1. Our “enemies,” therefore, differ from our “neighbors” in that “enemies” are those who knowingly do wrong.
    2. That, in turn, implies that, unlike our neighbors, we are not to treat our enemies — those who knowingly do wrong — with mercy, kindness, compassion, and assistance.
  3. But we must still “love our enemies”. So how are we to love our enemies? As Leviticus 19:17-18 instructs, to love our enemies means that:
    1. We “rebuke” them: Rebuke is defined as “to criticize sharply“.
    2. We bear no hatred for them in our hearts.
    3. We do not seek revenge: Revenge is not the same as to mete out justice — revenge is defined as retaliation in kind or degree; to mete out justice is defined as “the maintenance or administration of what is just especially by the impartial adjustment of conflicting claims or the assignment of merited rewards or punishments”. (Just is defined as “morally upright or good”.) Unlike the impartial meting out of justice, “revenge” has an emotional component, which is where “hatred” comes in.
    4. We do not bear a grudge: Once justice is rendered, we let it go.
    5. We pray for them — that they repent and return to God.

Recognizing the above definitions, to “love” our “neighbors” and our “enemies” is a task that is neither simple nor easy. When we falter, just remember this:

May the peace and love of our Lord Jesus Christ be with you.

Offered in humility and love,

~Eowyn

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Animals thank humans for rescuing them

The true saying, “No good deed goes unpunished,” only applies to humans, unlike non-human creatures. FOTM readers likely each has an example to relate.

But non-human creatures, whom St. Bonaventure so insightfully and correctly called “creatures without [original] sin,” repay kindness with gratitude, as seen in the video below.

H/t Kelleigh

See also:

~Eowyn

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Guy biking across the world finds a kitten he can’t leave behind

DCG

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Coast guard pulls off harrowing rescue of dog trapped by ice and garbage

https://www.youtube.com/watch?v=ce_0650AfJU

Luvs a happy ending!

DCG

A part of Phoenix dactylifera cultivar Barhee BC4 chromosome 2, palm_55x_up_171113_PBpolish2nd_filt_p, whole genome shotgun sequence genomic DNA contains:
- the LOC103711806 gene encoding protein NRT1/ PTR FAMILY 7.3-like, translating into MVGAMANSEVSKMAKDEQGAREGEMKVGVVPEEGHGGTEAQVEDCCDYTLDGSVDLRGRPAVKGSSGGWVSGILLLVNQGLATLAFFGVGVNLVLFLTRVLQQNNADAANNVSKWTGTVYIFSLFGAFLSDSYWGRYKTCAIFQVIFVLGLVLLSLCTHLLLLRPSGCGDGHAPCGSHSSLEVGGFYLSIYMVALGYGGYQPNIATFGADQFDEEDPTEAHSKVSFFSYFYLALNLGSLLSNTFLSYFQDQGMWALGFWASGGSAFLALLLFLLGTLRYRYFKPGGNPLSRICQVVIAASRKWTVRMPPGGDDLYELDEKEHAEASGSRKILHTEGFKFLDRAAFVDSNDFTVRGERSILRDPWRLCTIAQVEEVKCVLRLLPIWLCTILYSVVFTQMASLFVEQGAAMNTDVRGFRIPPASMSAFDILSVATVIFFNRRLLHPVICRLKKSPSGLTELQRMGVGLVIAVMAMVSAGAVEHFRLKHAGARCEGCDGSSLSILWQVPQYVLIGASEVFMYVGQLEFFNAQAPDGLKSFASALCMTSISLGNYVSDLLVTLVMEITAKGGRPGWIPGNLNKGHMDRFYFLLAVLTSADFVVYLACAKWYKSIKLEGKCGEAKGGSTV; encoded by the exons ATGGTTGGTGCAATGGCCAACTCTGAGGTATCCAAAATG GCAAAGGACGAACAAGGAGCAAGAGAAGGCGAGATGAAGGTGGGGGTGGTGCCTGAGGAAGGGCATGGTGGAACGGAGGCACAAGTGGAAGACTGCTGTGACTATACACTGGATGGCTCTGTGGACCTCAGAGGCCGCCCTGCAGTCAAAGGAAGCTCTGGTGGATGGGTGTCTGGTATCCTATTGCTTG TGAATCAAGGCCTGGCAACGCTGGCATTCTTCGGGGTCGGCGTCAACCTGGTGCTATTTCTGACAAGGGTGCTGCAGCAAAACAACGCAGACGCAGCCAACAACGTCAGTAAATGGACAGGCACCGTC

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Wild elks use their body heat to save boy from hypothermia

The elk (Cervus canadensis) is one of the largest species within the deer family, and one of the largest terrestrial mammals in North America.

Female elk (called cows) average 496 to 531 lb, stand 4.3 ft at the shoulder, and are 6.9 ft from nose to tail. Male elk (bulls) are 40% larger than cows at maturity, weighing an average of 705 to 730 lb, standing 4.9 ft at the shoulder and averaging 8.0 ft in length.

During the fall, elk grow a thicker coat of hair, which helps to insulate them during the winter.

Needless to say, wild elk avoid humans, especially hunters.

Rocky Mountain bull elk (Wikipedia)

The Eagles Nest Wilderness area in Colorado’s Rocky Mountain National Forest is prone to sudden, unpredictable and drastic changes in weather.

In 1992, Derek Patton and his youngest son Ryan were hunting in Eagles Nest when the two got separated.

Derek got a search and rescue party to search for the boy, but in vain.

Then it began to snow. The rescue party had to call off their search when night fell.

The boy, dressed in summer clothes, would surely die from hypothermia.

The next morning, they resumed their search.

The rescue dog found Ryan, who was on the verge of hypothermia.

The boy told an amazing story — that he had sought shelter under the low-hanging branches of a fir tree when two large elks approached. Ryan twice tried to shoo the elks away, but the elks persisted, each time getting closer to Ryan.

Finally, Ryan gave up, and the two elks lied down next to Ryan throughout the night, shielding him from the cold with their body heat.

In the morning, the elks left.

I sure hope Derek and Ryan Patton stopped hunting after this miraculous display of altruism by the two elks.

H/t JosephBC69

See these other cases of animal altruism/heroism:

~Eowyn